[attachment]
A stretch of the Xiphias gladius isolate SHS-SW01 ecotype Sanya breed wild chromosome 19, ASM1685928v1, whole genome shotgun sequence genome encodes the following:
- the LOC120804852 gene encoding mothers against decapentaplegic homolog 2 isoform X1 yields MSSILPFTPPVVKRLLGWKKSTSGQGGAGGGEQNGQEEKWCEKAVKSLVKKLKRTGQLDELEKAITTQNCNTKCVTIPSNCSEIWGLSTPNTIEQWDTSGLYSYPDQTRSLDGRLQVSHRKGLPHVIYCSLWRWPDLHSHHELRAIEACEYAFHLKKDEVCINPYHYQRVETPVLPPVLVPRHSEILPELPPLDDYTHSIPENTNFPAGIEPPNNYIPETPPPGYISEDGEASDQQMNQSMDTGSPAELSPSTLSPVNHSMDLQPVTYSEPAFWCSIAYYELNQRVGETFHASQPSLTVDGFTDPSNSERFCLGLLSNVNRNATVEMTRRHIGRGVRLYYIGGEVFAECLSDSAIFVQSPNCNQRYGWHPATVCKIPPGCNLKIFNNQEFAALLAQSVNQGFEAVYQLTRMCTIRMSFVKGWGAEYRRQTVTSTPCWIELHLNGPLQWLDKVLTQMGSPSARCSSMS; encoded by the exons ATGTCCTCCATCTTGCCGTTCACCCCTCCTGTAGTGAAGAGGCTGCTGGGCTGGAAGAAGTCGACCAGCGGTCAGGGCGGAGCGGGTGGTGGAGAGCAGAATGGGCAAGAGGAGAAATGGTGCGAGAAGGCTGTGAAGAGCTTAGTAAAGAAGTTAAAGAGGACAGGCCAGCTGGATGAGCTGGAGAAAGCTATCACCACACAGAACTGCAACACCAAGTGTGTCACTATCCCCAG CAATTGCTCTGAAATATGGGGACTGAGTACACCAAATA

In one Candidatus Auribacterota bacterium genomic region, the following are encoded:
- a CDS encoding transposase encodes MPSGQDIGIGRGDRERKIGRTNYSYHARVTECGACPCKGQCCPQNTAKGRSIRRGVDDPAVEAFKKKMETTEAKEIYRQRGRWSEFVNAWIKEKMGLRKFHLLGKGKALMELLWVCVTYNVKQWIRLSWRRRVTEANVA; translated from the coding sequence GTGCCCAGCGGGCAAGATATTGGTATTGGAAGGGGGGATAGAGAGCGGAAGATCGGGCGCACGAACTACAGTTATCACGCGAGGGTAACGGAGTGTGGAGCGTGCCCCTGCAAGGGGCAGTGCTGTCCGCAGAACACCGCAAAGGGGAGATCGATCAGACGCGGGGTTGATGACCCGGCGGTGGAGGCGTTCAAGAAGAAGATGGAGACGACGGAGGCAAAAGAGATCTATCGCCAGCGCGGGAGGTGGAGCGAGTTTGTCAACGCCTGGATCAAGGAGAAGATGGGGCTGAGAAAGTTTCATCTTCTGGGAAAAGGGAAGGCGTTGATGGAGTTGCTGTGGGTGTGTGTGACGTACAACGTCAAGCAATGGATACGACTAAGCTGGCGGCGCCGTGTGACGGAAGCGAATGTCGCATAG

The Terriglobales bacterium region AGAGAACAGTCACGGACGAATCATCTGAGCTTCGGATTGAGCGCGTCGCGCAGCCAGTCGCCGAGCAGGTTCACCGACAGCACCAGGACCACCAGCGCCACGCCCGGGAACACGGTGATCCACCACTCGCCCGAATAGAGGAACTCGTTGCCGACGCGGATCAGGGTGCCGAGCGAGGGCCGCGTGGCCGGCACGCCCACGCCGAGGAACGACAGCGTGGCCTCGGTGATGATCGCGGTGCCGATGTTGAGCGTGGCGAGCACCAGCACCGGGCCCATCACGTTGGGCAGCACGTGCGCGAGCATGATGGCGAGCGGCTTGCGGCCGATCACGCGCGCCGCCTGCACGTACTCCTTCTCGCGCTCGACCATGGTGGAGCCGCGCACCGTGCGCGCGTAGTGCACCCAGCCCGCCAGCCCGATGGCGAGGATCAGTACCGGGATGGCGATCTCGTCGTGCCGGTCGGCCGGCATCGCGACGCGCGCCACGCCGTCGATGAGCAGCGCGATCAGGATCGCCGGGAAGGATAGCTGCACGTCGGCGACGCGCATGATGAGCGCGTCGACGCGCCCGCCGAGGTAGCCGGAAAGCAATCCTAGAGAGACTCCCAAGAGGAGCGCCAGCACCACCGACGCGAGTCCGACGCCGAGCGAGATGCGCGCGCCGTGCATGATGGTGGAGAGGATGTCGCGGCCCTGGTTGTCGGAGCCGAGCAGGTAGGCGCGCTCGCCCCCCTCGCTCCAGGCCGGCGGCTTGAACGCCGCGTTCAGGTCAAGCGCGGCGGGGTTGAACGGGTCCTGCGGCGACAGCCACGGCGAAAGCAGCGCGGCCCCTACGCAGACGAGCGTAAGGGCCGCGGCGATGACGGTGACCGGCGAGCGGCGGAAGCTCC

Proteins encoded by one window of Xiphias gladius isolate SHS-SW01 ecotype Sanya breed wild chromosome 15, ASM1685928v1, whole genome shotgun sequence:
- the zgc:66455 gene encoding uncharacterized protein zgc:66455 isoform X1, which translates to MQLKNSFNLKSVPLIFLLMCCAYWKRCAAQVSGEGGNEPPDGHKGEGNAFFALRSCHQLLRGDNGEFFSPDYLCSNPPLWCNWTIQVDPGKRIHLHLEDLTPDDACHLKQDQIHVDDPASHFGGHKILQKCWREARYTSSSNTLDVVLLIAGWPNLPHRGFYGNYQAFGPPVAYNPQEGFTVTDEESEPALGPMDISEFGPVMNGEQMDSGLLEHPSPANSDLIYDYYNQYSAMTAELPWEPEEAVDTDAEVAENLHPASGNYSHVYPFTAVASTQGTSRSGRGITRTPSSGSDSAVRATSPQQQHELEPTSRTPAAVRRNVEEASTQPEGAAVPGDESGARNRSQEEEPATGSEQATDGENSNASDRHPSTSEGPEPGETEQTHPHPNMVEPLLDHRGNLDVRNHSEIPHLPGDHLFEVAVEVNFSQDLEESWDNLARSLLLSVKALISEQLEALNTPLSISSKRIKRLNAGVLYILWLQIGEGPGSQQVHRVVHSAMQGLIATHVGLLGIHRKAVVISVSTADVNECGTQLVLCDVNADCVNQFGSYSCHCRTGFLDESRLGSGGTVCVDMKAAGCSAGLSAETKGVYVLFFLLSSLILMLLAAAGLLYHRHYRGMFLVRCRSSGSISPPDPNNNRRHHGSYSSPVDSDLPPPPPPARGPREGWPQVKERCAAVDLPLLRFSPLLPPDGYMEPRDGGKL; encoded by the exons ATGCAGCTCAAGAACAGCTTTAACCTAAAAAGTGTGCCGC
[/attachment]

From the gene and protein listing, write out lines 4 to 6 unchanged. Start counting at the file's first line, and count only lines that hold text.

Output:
- a CDS encoding transposase encodes MPSGQDIGIGRGDRERKIGRTNYSYHARVTECGACPCKGQCCPQNTAKGRSIRRGVDDPAVEAFKKKMETTEAKEIYRQRGRWSEFVNAWIKEKMGLRKFHLLGKGKALMELLWVCVTYNVKQWIRLSWRRRVTEANVA; translated from the coding sequence GTGCCCAGCGGGCAAGATATTGGTATTGGAAGGGGGGATAGAGAGCGGAAGATCGGGCGCACGAACTACAGTTATCACGCGAGGGTAACGGAGTGTGGAGCGTGCCCCTGCAAGGGGCAGTGCTGTCCGCAGAACACCGCAAAGGGGAGATCGATCAGACGCGGGGTTGATGACCCGGCGGTGGAGGCGTTCAAGAAGAAGATGGAGACGACGGAGGCAAAAGAGATCTATCGCCAGCGCGGGAGGTGGAGCGAGTTTGTCAACGCCTGGATCAAGGAGAAGATGGGGCTGAGAAAGTTTCATCTTCTGGGAAAAGGGAAGGCGTTGATGGAGTTGCTGTGGGTGTGTGTGACGTACAACGTCAAGCAATGGATACGACTAAGCTGGCGGCGCCGTGTGACGGAAGCGAATGTCGCATAG

The Terriglobales bacterium region AGAGAACAGTCACGGACGAATCATCTGAGCTTCGGATTGAGCGCGTCGCGCAGCCAGTCGCCGAGCAGGTTCACCGACAGCACCAGGACCACCAGCGCCACGCCCGGGAACACGGTGATCCACCACTCGCCCGAATAGAGGAACTCGTTGCCGACGCGGATCAGGGTGCCGAGCGAGGGCCGCGTGGCCGGCACGCCCACGCCGAGGAACGACAGCGTGGCCTCGGTGATGATCGCGGTGCCGATGTTGAGCGTGGCGAGCACCAGCACCGGGCCCATCACGTTGGGCAGCACGTGCGCGAGCATGATGGCGAGCGGCTTGCGGCCGATCACGCGCGCCGCCTGCACGTACTCCTTCTCGCGCTCGACCATGGTGGAGCCGCGCACCGTGCGCGCGTAGTGCACCCAGCCCGCCAGCCCGATGGCGAGGATCAGTACCGGGATGGCGATCTCGTCGTGCCGGTCGGCCGGCATCGCGACGCGCGCCACGCCGTCGATGAGCAGCGCGATCAGGATCGCCGGGAAGGATAGCTGCACGTCGGCGACGCGCATGATGAGCGCGTCGACGCGCCCGCCGAGGTAGCCGGAAAGCAATCCTAGAGAGACTCCCAAGAGGAGCGCCAGCACCACCGACGCGAGTCCGACGCCGAGCGAGATGCGCGCGCCGTGCATGATGGTGGAGAGGATGTCGCGGCCCTGGTTGTCGGAGCCGAGCAGGTAGGCGCGCTCGCCCCCCTCGCTCCAGGCCGGCGGCTTGAACGCCGCGTTCAGGTCAAGCGCGGCGGGGTTGAACGGGTCCTGCGGCGACAGCCACGGCGAAAGCAGCGCGGCCCCTACGCAGACGAGCGTAAGGGCCGCGGCGATGACGGTGACCGGCGAGCGGCGGAAGCTCC

Proteins encoded by one window of Xiphias gladius isolate SHS-SW01 ecotype Sanya breed wild chromosome 15, ASM1685928v1, whole genome shotgun sequence: